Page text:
Sunday, January 6, 2013

Eucalyptocrinus elrodi crinoid from the Waldron shale

A few months back I bought a pair of Eucalyptocrinus crinoid calyx from a seller on E-bay. The one that interested me the most is the Eucalyptocrinus elrodi pictured below.

Note the small bumps on the surface of the calyx plates. This is the diagnostic feature that separates this species from the others.

The fossil is missing it's arms which is a very typical mode of preservation. Apparently the calyx was somewhat solidly built and held together longer than the arms did once the animal died.

The most commonly found species of Eucalyptocrinus in the Waldron shale is E. crassus which I have on a mixed plate of fossils that you can see here. There was also a calyx of that species in the lot I purchased from E-bay, except it has no arms and is extremely wide.

Notice how shallow the cup is which must be related to how wide the calyx is. Perhaps this was a long lived specimen or maybe just a variant form.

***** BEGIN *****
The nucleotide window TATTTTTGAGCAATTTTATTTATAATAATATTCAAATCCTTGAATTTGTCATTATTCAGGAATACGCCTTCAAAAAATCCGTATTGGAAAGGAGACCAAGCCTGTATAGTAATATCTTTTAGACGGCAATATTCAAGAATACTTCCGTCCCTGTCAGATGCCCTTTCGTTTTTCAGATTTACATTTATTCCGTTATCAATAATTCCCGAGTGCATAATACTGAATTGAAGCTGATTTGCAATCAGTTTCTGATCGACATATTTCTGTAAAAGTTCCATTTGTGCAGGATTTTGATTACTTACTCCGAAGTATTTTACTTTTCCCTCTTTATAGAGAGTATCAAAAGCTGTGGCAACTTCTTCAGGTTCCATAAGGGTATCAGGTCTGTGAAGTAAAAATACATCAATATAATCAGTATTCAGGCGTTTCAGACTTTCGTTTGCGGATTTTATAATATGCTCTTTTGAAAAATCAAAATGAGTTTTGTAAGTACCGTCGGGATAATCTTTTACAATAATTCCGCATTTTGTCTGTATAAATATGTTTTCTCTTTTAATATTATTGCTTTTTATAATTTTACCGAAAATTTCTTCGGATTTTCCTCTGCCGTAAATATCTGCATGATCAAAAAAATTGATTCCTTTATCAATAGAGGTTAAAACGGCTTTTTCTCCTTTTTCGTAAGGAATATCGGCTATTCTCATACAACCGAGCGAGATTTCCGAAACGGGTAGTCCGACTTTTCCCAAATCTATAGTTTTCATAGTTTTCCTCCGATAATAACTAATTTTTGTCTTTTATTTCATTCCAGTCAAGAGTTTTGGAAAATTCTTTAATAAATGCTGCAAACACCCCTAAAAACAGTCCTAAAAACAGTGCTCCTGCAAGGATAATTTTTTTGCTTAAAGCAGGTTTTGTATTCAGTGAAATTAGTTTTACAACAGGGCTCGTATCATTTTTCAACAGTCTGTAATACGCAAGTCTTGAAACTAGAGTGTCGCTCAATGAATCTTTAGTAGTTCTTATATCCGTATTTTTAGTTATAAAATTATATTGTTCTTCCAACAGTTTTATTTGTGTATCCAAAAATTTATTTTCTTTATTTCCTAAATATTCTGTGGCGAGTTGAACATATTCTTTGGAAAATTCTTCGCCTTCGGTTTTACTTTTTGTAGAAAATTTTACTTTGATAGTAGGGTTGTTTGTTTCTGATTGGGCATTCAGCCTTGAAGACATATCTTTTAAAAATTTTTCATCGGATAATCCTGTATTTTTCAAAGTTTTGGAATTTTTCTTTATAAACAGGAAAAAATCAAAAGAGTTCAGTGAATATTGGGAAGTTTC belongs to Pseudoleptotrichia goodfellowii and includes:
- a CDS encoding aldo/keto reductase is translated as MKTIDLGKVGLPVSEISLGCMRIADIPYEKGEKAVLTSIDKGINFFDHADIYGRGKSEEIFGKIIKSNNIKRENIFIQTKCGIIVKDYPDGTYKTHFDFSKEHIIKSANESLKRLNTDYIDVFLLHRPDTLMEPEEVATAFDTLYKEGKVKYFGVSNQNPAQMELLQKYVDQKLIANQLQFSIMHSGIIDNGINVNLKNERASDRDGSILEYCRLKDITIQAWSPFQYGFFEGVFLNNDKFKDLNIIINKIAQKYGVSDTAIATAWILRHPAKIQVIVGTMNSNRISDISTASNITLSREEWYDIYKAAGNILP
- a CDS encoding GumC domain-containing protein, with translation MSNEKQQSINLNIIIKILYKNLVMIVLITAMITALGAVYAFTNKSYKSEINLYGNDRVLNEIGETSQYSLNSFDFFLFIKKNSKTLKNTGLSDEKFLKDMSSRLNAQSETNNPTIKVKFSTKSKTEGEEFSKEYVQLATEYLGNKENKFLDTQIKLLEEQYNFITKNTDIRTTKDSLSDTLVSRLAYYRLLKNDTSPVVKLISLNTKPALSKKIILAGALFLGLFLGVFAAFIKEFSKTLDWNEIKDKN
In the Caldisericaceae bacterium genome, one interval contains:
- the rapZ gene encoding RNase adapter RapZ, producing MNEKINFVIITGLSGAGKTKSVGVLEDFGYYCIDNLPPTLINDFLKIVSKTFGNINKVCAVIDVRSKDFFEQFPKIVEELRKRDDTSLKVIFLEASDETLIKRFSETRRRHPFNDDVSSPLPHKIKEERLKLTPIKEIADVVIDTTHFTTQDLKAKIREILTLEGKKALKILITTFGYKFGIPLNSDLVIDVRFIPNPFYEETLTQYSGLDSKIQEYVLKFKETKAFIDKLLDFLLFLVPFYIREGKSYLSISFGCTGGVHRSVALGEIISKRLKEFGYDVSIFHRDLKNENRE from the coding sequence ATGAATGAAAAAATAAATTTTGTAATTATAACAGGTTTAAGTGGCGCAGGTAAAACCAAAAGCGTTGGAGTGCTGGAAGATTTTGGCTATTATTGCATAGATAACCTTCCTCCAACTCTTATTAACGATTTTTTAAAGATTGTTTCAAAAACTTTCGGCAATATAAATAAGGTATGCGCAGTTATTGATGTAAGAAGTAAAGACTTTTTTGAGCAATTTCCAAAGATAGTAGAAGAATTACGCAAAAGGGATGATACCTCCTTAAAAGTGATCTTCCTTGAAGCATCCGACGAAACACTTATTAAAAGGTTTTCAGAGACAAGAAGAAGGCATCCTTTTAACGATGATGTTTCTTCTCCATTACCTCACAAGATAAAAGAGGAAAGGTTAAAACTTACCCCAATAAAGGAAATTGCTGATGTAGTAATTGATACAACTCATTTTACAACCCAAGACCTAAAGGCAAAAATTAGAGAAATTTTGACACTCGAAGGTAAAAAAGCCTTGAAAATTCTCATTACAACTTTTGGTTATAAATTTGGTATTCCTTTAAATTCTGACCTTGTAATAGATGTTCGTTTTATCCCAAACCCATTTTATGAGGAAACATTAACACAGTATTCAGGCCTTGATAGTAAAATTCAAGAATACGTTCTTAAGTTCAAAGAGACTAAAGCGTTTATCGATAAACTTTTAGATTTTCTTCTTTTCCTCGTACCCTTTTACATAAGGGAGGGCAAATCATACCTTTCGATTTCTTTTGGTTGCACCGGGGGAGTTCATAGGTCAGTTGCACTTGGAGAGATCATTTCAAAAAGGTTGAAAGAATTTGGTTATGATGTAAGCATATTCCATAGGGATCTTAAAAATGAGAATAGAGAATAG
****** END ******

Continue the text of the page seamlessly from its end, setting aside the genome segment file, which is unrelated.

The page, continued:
I noticed that at some point (likely after it had died and fallen to the sea floor) a small Byrozoan colony grew on one side.

This epibont activity is studied and documented in a paper by W. David Liddell and Carlton Brett.

Both of the above specimens came from the Waldron Shale which is Silurian in age (Wenlock epoch, Sheinwoodian to Homerian stage).

1 comment:

  1. Howdy. The big boy is E. magnus. I found a nice elrodi just before Christmas, sent it to Dan Cooper and had him prep it clean of matrix and haze, got it back today. Incredible! It was in the same shape as yours in the photo. I use a tooth brush and apply a thin coat of Kiwi neutral shoe polish, let dry 2 hours, and buff with a horsehair brush. The fossils just glow. Don't get it on the matrix. The detail stands out so much better. Easily reversible, too. That's a big elrodi. I'd have them both cleaned, wax 'em, and put them away. They are sweet. Best wishes --- Rick from